Dark Reapers. Dark Reapers took a substantial discount in terms of their points cost, which is nice, as nasty as they are they’re still a small T3 3+ unit. Equipped with S5 AP3 Heavy 2 missiles, with the option to also take S8 AP3 Heavy 1 missiles, they definitely dish out a lot of firepower. The Reaper rangefinder prevents Jink saves, and the unit now has the Inescapable Accuracy rule, which allows re-rolls to To Hit against Zooming, Swooping, Turbo-boosting or Flat Outing (is that a word?) units. The big one is Zooming and Swooping – that means that while the Reapers are still snap-firing, they’re doing so as effectively twin-linked, and any hits they make aren’t going to be saved via Jink. It’s a curious way to build an anti-air unit, but very likely an effective one.

Slow and purposeful means no running and thus no Battle Focus for them, but in exchange they can fire their heavy guns on the move.

The Dark Reaper Exarch comes with a series of potential upgrades. First, they have Fast Shot built in, meaning they take one more attack than their gun would normally allow (i.e. a Heavy 1 weapon does two shots). They can also swap out for a Shuriken Cannon (the times you should do this are vanishingly rare), a Tempest Launcher which is a 36″ range S4 AP3 Heavy 2 Barrage Blast anti-infantry weapon (though you lose their impromptu AA abilities) or an Eldar missile launcher, which is a glorious all-rounder, firing 48″ S4 AP4 Heavy 1 Blasts or S8 AP3 Heavy 1 shots, or for an additional 8 points, S7 AP4 Heavy 1 Skyfire missiles. Both are spendy, but potentially useful. The latter I think I question somewhat – the Eldar army has a lot of potential AA within it, the standard Reapers do impromptu AA well enough anyway, and stuff that needs a S4 AP4 Blast is probably better handled with the masses of middling-high Strength firepower coming out of other parts of the army.

Barrage is always fun though.

Wave Serpents are again an option here, but not one I would take unless you’re expecting to go up against a seriously alpha-strike heavy list, like Deathwing (at which point you should be less than terrified…), drop pod heavy Space Marines, or another army that may kill your Dark Reapers off in a single round of shooting. In that case, the Wave Serpent can be a helpful, if pricey, bus in which to keep them safe.

Crimson Hunters. Yes, they’re an aspect, and yes we’re covering them here because they’re awesome. Or at least fluff-wise they’re awesome, along with being beautiful models. Seriously, how can you say no to a flier model that looks like this:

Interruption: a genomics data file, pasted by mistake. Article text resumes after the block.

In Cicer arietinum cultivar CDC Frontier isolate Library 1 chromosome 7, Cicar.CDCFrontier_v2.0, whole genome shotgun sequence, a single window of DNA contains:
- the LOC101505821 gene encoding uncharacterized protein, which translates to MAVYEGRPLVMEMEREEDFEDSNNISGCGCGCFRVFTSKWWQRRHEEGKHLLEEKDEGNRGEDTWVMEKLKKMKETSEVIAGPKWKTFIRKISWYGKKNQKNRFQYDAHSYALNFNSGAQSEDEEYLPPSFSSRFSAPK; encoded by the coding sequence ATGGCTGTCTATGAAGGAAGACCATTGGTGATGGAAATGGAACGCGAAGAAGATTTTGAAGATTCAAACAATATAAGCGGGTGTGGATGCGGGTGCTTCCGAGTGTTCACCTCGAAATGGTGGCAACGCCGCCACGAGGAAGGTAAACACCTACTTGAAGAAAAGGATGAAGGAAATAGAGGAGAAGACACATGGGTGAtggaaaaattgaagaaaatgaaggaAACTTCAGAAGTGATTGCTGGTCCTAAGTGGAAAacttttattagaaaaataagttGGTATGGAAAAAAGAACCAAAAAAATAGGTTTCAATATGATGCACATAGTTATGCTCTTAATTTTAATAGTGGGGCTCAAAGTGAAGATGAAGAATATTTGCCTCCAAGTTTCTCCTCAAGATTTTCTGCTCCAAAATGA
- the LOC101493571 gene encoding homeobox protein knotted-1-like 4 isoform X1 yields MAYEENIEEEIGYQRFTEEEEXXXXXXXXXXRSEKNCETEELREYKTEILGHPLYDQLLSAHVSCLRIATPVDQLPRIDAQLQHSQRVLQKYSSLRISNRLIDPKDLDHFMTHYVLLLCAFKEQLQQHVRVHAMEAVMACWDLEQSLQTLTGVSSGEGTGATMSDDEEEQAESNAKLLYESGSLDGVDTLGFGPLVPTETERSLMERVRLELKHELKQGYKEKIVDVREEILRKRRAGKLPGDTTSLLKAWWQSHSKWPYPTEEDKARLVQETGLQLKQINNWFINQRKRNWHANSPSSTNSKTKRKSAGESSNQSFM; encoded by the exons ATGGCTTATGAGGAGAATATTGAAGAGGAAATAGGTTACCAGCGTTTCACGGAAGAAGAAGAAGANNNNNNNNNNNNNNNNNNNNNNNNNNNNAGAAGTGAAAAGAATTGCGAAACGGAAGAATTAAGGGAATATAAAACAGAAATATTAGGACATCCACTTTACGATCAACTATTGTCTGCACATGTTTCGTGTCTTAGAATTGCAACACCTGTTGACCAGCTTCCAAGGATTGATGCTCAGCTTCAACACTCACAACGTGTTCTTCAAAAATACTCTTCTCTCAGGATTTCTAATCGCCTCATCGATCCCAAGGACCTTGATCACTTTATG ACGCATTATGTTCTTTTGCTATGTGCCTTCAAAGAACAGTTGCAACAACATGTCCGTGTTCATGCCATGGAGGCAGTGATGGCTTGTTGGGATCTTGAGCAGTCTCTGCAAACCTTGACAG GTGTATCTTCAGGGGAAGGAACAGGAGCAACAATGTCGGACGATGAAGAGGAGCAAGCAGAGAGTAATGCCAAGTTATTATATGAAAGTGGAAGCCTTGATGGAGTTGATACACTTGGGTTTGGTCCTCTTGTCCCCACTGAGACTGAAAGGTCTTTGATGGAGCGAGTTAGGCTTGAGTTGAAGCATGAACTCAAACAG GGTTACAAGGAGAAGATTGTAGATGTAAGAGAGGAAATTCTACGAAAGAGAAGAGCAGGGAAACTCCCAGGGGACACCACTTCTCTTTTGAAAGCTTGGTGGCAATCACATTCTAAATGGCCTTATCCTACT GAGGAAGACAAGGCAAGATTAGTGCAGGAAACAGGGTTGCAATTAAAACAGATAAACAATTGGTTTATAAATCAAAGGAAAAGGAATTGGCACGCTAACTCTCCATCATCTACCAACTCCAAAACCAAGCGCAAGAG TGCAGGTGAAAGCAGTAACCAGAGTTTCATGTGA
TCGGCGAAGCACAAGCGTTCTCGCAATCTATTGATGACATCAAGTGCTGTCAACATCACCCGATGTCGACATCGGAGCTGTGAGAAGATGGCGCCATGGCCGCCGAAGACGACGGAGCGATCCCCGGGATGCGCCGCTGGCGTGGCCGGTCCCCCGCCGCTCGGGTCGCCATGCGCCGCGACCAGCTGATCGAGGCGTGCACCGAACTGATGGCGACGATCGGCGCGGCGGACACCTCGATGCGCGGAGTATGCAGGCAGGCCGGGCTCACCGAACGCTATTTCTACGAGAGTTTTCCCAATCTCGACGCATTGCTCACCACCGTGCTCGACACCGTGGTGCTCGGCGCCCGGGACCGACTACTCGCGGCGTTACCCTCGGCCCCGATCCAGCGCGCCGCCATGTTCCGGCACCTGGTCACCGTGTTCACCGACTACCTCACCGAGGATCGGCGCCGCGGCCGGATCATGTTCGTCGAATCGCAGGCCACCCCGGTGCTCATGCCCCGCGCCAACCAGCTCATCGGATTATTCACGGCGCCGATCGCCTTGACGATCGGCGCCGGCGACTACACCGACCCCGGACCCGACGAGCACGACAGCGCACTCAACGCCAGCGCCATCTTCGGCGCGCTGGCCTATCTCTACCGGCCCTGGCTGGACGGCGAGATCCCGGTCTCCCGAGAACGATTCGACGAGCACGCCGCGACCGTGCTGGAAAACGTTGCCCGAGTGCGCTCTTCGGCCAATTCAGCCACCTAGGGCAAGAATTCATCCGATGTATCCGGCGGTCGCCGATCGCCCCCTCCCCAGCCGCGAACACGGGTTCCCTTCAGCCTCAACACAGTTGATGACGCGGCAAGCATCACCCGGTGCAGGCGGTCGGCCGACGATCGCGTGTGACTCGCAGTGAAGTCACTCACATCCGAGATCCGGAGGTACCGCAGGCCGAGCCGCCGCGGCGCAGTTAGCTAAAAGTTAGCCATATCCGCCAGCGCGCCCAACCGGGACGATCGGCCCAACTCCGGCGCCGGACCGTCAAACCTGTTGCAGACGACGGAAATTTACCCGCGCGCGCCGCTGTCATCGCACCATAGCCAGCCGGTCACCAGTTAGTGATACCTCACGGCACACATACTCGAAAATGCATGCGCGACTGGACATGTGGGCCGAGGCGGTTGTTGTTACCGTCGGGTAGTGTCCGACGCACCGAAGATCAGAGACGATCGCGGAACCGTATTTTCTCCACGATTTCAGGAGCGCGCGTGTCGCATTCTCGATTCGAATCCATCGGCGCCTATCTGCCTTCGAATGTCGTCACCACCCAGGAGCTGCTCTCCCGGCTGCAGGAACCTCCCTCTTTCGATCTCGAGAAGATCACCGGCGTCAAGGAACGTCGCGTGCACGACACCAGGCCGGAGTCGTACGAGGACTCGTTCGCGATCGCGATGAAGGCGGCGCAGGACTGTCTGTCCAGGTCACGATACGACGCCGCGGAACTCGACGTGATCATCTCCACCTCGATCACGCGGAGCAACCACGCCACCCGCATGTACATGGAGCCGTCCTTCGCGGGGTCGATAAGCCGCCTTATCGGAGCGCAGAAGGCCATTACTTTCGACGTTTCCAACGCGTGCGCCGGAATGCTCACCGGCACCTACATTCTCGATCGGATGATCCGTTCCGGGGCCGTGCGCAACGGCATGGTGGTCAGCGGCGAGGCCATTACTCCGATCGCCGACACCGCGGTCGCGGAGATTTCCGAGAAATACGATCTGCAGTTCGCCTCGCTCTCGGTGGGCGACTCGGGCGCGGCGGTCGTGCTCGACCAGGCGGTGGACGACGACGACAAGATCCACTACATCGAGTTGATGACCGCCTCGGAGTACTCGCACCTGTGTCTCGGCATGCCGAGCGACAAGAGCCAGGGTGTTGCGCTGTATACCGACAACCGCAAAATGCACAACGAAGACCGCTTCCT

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But my fannish adoration for them aside, are they any good? Last edition, while acknowledged as deadly anti-air fighters, they were widely regarded as overcosted glass cannons, and for good reason.

The good news is they did a little bit about the cost, discounting them a full 20 points below their previous price. The Exarch upgrade remains the same, but again comes with the Marksman’s Eye power built-in, which allows them to make Precision Shots on a 5+. I’m going to come out and say that this is something of a dubious power – Crimson Hunters are anti-vehicle generally and anti-flier specifically in their loadout. Precision shots will come up very rarely with either one of those (picking out a unit in a squadron? Maybe targeting a Tyranid flier hiding with packs of Gargoyles?) which means where it mainly comes into play is when making strafing runs versus infantry units. There it is handy, but not what the Crimson Hunter should be doing. The Exarch can also swap out their Bright Lances for Starcannons, which is, in my mind, pretty questionable, and again building up an anti-infantry fighter out of a anti-vehicle flier.

The Crimson Hunter is still a superior dogfighter, thanks to Vector Dancer giving them insane maneuverability and Skyhunter, which lets them reroll failed armor-pens against fliers (but not wounds vs. flying monstrous creatures). With S8 AP2 weapons, those hits are going to hurt. They’re still definitely glass cannons though, at AV 10 all around.

So there we have it, the end of the Aspect Warriors. All in all, they got better. In store for later are some formations that take them from “better” to “really good”. The last edition saw very little in the way of Aspect Warriors, and I’m hoping that’ll change this edition. Some of them will still struggle (Banshees still need a delivery mechanism, Shining Spears are still eye-bleedingly expensive) but have a place, and some have gotten genuinely interesting (Swooping Hawks, Warp Spider hijinks…).

Now, if we could just get them made in plastic…

This post was originally posted on Variance Hammer. If you liked it, and would like to see more positive, quantitatively (for the most part) driven thoughts on 40K, please visit, or consider supporting their Patreon campaign.